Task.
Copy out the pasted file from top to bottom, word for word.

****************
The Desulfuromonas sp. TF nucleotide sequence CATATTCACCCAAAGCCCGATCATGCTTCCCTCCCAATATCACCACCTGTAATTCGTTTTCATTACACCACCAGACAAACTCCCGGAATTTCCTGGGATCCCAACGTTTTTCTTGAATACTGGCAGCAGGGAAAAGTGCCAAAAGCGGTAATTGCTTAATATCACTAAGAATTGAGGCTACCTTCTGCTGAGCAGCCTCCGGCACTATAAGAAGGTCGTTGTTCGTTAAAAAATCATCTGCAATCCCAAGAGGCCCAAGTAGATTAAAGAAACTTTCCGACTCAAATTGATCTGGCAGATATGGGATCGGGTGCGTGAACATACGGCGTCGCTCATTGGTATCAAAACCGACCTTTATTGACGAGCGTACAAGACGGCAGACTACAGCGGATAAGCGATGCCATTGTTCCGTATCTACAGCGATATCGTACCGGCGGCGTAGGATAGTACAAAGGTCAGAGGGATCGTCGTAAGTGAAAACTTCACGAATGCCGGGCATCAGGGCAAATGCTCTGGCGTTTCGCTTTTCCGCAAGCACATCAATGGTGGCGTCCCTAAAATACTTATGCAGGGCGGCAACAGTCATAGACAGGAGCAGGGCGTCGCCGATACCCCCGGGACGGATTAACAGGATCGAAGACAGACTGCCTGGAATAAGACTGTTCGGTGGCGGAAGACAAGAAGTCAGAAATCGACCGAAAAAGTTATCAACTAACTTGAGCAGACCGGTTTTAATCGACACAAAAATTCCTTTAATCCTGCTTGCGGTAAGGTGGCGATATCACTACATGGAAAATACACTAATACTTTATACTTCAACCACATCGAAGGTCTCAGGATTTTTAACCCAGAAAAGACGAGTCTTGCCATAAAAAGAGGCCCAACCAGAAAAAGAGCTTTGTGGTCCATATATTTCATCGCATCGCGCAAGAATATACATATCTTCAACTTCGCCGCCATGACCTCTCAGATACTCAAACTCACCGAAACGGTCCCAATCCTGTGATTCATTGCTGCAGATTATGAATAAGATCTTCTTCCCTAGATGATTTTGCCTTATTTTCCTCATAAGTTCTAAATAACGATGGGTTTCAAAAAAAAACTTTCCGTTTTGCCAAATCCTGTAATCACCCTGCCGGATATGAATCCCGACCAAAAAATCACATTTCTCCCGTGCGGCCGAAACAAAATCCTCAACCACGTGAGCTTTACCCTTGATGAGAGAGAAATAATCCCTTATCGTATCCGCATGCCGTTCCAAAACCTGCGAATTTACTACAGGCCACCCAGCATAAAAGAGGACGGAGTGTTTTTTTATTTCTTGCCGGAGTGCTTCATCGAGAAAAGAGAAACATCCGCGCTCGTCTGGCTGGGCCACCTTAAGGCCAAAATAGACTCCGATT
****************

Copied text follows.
The Desulfuromonas sp. TF nucleotide sequence CATATTCACCCAAAGCCCGATCATGCTTCCCTCCCAATATCACCACCTGTAATTCGTTTTCATTACACCACCAGACAAACTCCCGGAATTTCCTGGGATCCCAACGTTTTTCTTGAATACTGGCAGCAGGGAAAAGTGCCAAAAGCGGTAATTGCTTAATATCACTAAGAATTGAGGCTACCTTCTGCTGAGCAGCCTCCGGCACTATAAGAAGGTCGTTGTTCGTTAAAAAATCATCTGCAATCCCAAGAGGCCCAAGTAGATTAAAGAAACTTTCCGACTCAAATTGATCTGGCAGATATGGGATCGGGTGCGTGAACATACGGCGTCGCTCATTGGTATCAAAACCGACCTTTATTGACGAGCGTACAAGACGGCAGACTACAGCGGATAAGCGATGCCATTGTTCCGTATCTACAGCGATATCGTACCGGCGGCGTAGGATAGTACAAAGGTCAGAGGGATCGTCGTAAGTGAAAACTTCACGAATGCCGGGCATCAGGGCAAATGCTCTGGCGTTTCGCTTTTCCGCAAGCACATCAATGGTGGCGTCCCTAAAATACTTATGCAGGGCGGCAACAGTCATAGACAGGAGCAGGGCGTCGCCGATACCCCCGGGACGGATTAACAGGATCGAAGACAGACTGCCTGGAATAAGACTGTTCGGTGGCGGAAGACAAGAAGTCAGAAATCGACCGAAAAAGTTATCAACTAACTTGAGCAGACCGGTTTTAATCGACACAAAAATTCCTTTAATCCTGCTTGCGGTAAGGTGGCGATATCACTACATGGAAAATACACTAATACTTTATACTTCAACCACATCGAAGGTCTCAGGATTTTTAACCCAGAAAAGACGAGTCTTGCCATAAAAAGAGGCCCAACCAGAAAAAGAGCTTTGTGGTCCATATATTTCATCGCATCGCGCAAGAATATACATATCTTCAACTTCGCCGCCATGACCTCTCAGATACTCAAACTCACCGAAACGGTCCCAATCCTGTGATTCATTGCTGCAGATTATGAATAAGATCTTCTTCCCTAGATGATTTTGCCTTATTTTCCTCATAAGTTCTAAATAACGATGGGTTTCAAAAAAAAACTTTCCGTTTTGCCAAATCCTGTAATCACCCTGCCGGATATGAATCCCGACCAAAAAATCACATTTCTCCCGTGCGGCCGAAACAAAATCCTCAACCACGTGAGCTTTACCCTTGATGAGAGAGAAATAATCCCTTATCGTATCCGCATGCCGTTCCAAAACCTGCGAATTTACTACAGGCCACCCAGCATAAAAGAGGACGGAGTGTTTTTTTATTTCTTGCCGGAGTGCTTCATCGAGAAAAGAGAAACATCCGCGCTCGTCTGGCTGGGCCACCTTAAGGCCAAAATAGACTCCGATT